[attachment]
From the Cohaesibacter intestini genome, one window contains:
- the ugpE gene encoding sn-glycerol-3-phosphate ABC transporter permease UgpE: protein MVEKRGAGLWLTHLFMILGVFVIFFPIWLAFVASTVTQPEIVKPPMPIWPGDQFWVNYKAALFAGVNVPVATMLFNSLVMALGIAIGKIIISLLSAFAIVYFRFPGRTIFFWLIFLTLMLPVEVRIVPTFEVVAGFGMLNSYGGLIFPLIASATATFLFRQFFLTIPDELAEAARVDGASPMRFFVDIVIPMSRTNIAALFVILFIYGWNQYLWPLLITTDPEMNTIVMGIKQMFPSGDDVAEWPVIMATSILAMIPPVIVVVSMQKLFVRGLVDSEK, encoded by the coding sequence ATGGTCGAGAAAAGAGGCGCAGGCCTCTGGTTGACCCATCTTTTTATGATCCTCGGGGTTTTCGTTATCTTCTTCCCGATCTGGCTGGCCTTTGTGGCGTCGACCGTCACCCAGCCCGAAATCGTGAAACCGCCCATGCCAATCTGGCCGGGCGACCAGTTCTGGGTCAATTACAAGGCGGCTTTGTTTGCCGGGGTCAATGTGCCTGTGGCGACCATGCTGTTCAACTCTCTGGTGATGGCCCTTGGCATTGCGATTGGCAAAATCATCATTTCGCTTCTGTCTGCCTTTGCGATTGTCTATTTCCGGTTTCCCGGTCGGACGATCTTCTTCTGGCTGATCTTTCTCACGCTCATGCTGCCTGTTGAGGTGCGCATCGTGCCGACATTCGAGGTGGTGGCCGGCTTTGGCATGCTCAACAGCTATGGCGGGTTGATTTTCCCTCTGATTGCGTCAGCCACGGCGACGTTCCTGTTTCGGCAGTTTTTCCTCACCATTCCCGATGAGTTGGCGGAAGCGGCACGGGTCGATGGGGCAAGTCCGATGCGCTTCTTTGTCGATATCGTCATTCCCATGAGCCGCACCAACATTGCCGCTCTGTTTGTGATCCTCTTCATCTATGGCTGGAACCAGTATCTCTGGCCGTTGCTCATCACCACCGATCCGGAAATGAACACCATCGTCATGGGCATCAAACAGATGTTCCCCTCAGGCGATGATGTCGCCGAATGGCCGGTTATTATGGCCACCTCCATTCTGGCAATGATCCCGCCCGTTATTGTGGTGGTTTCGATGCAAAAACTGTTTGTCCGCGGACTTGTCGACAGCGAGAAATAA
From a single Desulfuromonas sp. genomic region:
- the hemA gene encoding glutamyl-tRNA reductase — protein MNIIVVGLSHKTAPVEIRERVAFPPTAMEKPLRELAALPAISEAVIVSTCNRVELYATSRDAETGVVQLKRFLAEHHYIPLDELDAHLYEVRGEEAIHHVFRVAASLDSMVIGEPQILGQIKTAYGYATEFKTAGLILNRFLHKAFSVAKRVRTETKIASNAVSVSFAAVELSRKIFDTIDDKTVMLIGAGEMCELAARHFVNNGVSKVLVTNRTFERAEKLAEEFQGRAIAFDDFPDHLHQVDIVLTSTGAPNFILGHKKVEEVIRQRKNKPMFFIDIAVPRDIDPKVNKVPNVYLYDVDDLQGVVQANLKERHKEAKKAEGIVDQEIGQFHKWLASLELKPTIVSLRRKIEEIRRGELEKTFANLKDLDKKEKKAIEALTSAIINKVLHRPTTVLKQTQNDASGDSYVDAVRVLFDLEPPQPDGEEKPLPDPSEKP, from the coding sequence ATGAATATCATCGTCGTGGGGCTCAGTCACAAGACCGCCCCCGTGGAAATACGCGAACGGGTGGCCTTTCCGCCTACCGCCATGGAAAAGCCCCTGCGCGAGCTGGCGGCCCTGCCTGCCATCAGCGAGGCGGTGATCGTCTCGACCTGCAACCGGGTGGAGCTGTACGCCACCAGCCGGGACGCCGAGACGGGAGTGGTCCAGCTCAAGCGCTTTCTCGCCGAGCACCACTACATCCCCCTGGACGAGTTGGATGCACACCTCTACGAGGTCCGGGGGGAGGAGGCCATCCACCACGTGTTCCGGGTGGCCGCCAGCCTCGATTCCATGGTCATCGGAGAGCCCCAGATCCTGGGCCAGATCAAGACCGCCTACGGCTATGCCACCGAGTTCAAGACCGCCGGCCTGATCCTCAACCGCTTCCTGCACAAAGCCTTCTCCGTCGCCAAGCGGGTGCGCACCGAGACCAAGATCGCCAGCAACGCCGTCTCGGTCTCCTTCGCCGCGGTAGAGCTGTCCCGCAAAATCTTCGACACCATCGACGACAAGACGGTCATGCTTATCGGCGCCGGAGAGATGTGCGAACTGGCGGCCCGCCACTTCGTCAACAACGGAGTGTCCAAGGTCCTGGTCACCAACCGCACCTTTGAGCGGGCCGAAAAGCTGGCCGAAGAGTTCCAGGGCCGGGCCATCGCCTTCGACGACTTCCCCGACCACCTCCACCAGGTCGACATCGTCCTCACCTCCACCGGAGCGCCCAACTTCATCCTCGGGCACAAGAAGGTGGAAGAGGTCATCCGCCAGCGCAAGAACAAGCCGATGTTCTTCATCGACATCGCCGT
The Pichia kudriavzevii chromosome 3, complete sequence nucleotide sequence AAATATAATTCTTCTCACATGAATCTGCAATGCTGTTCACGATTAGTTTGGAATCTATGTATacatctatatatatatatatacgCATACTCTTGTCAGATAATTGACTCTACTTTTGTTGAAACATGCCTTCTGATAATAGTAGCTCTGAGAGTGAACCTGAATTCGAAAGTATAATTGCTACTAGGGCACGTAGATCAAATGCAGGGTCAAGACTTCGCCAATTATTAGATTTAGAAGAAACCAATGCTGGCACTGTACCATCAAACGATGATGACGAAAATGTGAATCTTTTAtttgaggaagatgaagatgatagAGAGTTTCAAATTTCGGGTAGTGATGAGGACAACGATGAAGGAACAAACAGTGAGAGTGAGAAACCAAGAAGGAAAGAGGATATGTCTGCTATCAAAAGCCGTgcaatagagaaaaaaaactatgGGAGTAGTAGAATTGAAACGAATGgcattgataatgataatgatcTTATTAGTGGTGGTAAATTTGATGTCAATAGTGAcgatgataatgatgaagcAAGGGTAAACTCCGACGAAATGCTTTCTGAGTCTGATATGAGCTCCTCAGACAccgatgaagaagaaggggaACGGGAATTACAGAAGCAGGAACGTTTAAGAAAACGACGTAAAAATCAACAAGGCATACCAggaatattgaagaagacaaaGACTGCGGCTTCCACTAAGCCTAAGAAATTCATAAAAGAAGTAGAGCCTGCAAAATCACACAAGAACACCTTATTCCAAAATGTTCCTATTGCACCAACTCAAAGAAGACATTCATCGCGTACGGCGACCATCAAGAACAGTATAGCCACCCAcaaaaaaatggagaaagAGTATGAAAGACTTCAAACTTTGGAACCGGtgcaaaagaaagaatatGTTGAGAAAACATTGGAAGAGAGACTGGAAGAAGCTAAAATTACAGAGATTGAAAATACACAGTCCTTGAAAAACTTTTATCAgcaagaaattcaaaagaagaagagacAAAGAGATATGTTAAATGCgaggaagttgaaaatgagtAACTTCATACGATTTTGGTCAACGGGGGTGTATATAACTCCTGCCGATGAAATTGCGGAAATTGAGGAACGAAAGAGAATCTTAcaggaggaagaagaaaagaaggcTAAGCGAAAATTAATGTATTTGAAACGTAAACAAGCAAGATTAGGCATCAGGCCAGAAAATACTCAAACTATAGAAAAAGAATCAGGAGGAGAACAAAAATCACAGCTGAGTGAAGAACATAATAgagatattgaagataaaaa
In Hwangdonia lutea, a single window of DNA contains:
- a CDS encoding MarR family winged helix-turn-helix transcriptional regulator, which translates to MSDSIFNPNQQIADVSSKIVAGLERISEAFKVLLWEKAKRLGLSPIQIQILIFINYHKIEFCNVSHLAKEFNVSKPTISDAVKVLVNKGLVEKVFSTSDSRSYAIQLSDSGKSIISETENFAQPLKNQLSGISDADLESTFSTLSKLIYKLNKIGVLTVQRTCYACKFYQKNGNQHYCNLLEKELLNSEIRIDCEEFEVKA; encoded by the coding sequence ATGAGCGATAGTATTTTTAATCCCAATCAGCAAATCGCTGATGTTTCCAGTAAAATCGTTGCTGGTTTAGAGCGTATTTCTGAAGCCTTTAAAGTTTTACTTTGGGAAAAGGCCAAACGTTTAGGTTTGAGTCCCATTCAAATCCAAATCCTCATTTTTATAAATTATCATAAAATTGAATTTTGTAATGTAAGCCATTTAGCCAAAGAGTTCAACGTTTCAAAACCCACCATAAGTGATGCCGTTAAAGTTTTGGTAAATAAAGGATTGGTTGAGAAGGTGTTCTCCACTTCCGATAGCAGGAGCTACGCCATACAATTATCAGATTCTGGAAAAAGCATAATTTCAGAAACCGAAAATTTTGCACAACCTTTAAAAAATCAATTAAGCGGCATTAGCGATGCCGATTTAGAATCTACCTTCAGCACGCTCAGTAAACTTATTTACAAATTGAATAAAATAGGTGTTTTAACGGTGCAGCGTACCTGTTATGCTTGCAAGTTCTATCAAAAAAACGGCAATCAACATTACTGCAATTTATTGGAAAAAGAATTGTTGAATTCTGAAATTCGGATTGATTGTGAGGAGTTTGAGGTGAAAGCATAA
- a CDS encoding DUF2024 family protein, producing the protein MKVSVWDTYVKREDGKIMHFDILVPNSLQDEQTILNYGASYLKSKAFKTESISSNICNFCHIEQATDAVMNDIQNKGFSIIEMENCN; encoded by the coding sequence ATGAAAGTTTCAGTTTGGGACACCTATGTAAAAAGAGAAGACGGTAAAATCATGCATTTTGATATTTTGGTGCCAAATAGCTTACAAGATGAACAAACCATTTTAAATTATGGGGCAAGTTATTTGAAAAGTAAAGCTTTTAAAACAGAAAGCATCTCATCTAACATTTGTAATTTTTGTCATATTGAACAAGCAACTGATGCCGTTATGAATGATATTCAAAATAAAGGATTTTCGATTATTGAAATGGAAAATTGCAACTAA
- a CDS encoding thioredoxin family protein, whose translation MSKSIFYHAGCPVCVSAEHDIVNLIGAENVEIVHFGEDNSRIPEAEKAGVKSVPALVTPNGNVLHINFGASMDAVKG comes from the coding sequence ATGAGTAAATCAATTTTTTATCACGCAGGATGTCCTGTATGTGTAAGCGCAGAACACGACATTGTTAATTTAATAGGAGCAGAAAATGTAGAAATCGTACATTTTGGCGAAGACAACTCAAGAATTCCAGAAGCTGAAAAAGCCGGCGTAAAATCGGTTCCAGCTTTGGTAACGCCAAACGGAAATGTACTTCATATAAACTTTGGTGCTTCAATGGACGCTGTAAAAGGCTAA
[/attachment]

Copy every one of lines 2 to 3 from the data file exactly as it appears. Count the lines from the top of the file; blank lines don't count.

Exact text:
- the ugpE gene encoding sn-glycerol-3-phosphate ABC transporter permease UgpE: protein MVEKRGAGLWLTHLFMILGVFVIFFPIWLAFVASTVTQPEIVKPPMPIWPGDQFWVNYKAALFAGVNVPVATMLFNSLVMALGIAIGKIIISLLSAFAIVYFRFPGRTIFFWLIFLTLMLPVEVRIVPTFEVVAGFGMLNSYGGLIFPLIASATATFLFRQFFLTIPDELAEAARVDGASPMRFFVDIVIPMSRTNIAALFVILFIYGWNQYLWPLLITTDPEMNTIVMGIKQMFPSGDDVAEWPVIMATSILAMIPPVIVVVSMQKLFVRGLVDSEK, encoded by the coding sequence ATGGTCGAGAAAAGAGGCGCAGGCCTCTGGTTGACCCATCTTTTTATGATCCTCGGGGTTTTCGTTATCTTCTTCCCGATCTGGCTGGCCTTTGTGGCGTCGACCGTCACCCAGCCCGAAATCGTGAAACCGCCCATGCCAATCTGGCCGGGCGACCAGTTCTGGGTCAATTACAAGGCGGCTTTGTTTGCCGGGGTCAATGTGCCTGTGGCGACCATGCTGTTCAACTCTCTGGTGATGGCCCTTGGCATTGCGATTGGCAAAATCATCATTTCGCTTCTGTCTGCCTTTGCGATTGTCTATTTCCGGTTTCCCGGTCGGACGATCTTCTTCTGGCTGATCTTTCTCACGCTCATGCTGCCTGTTGAGGTGCGCATCGTGCCGACATTCGAGGTGGTGGCCGGCTTTGGCATGCTCAACAGCTATGGCGGGTTGATTTTCCCTCTGATTGCGTCAGCCACGGCGACGTTCCTGTTTCGGCAGTTTTTCCTCACCATTCCCGATGAGTTGGCGGAAGCGGCACGGGTCGATGGGGCAAGTCCGATGCGCTTCTTTGTCGATATCGTCATTCCCATGAGCCGCACCAACATTGCCGCTCTGTTTGTGATCCTCTTCATCTATGGCTGGAACCAGTATCTCTGGCCGTTGCTCATCACCACCGATCCGGAAATGAACACCATCGTCATGGGCATCAAACAGATGTTCCCCTCAGGCGATGATGTCGCCGAATGGCCGGTTATTATGGCCACCTCCATTCTGGCAATGATCCCGCCCGTTATTGTGGTGGTTTCGATGCAAAAACTGTTTGTCCGCGGACTTGTCGACAGCGAGAAATAA
From a single Desulfuromonas sp. genomic region: